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Thomson Reuters and CME favoured to manage London Gold Fix

Thomson Reuters and CME Group, which won the right to manage the daily silver fix last month, are widely tipped to take over responsibility for setting the daily price of gold.

The four banks that currently set the gold price, together with the London Bullion Market Association, called for firms to present proposals to replace the current telephone-based system.

The winning bid will be announced in October, with implementation envisaged to be completed by the end of the year, the Association said in a statement.

Thomson Reuters and CME said they will work together again to make a proposal for the new gold reference price. They said they would consult widely with gold miners and consumers to be able to provide an “authoritative” price.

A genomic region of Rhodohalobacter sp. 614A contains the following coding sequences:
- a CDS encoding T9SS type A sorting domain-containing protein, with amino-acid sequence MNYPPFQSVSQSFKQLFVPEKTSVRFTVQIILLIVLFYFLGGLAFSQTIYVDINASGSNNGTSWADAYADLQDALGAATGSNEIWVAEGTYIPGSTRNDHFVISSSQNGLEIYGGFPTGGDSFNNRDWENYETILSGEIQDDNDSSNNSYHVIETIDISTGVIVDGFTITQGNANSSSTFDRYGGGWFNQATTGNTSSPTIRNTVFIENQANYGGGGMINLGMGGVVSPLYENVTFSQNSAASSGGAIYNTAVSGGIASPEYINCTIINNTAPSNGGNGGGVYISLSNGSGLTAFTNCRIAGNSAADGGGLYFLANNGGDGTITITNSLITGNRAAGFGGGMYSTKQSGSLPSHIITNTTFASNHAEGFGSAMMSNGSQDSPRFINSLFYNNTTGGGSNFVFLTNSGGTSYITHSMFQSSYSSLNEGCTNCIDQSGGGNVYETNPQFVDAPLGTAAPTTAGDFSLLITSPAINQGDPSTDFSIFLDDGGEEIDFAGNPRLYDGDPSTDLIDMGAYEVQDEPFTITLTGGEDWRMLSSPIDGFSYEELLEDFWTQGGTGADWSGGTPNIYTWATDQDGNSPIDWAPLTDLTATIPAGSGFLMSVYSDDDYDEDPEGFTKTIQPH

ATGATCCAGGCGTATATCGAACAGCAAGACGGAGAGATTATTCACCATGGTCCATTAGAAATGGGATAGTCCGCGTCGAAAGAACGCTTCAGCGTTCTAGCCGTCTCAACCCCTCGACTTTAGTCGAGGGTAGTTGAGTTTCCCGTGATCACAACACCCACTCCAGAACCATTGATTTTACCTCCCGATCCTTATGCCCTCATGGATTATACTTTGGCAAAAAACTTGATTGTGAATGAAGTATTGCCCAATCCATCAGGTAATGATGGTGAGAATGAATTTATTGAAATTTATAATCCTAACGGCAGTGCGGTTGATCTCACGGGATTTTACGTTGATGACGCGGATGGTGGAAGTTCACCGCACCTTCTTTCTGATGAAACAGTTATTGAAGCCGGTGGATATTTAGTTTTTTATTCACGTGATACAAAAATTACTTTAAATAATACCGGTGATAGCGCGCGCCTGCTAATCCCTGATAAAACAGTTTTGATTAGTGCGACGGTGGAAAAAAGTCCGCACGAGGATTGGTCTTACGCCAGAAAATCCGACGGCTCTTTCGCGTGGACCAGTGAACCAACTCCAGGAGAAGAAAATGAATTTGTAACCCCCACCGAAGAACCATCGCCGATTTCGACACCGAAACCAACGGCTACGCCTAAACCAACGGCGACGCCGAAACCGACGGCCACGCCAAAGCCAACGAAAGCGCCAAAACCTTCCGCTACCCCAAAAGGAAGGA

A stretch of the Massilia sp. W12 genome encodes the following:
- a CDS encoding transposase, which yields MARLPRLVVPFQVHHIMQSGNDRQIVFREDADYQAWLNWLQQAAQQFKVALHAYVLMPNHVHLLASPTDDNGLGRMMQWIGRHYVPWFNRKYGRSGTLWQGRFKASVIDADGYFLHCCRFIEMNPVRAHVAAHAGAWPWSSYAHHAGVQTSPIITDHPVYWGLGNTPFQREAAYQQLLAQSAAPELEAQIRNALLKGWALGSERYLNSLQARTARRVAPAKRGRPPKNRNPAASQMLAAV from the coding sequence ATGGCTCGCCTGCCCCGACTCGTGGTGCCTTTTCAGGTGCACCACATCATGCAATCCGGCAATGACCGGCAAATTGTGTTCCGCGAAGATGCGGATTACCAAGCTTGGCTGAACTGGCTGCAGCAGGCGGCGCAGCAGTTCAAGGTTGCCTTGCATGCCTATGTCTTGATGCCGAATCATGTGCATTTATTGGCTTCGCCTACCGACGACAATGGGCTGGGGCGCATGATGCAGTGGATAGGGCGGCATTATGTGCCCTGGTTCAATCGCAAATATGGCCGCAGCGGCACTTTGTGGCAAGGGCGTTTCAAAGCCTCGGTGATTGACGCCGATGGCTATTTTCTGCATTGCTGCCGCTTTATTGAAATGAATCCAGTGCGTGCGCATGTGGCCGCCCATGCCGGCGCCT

Most executives seem to think that CME/Thomson Reuters are clear favourites, The Wall Street Journal reported.

It quoted a person familiar with the process saying it was clear to participants in the bid for the silver fix that it could be scaled up for other precious metals, including gold, to avoiding having to reinvent the wheel each time.

“It would be interesting to see whether some of the other companies who pitched for the silver fix will now actually step up and bother pitching for the gold fix,” said a gold dealer, who asked not to be identified. It would “look odd to have a different process in place for one than the other”.

“I’d be amazed if anyone could unseat the CME-Thomson Reuters combination,” said a precious metals analyst. “It would take something quite substantial that I can’t think of.”

The London gold fix is set twice-daily via a conference call among the four banks. It provides a benchmark for mining companies to settle sales contracts, as well as price derivatives such as exchange-traded funds. ■

The Wall Street Journal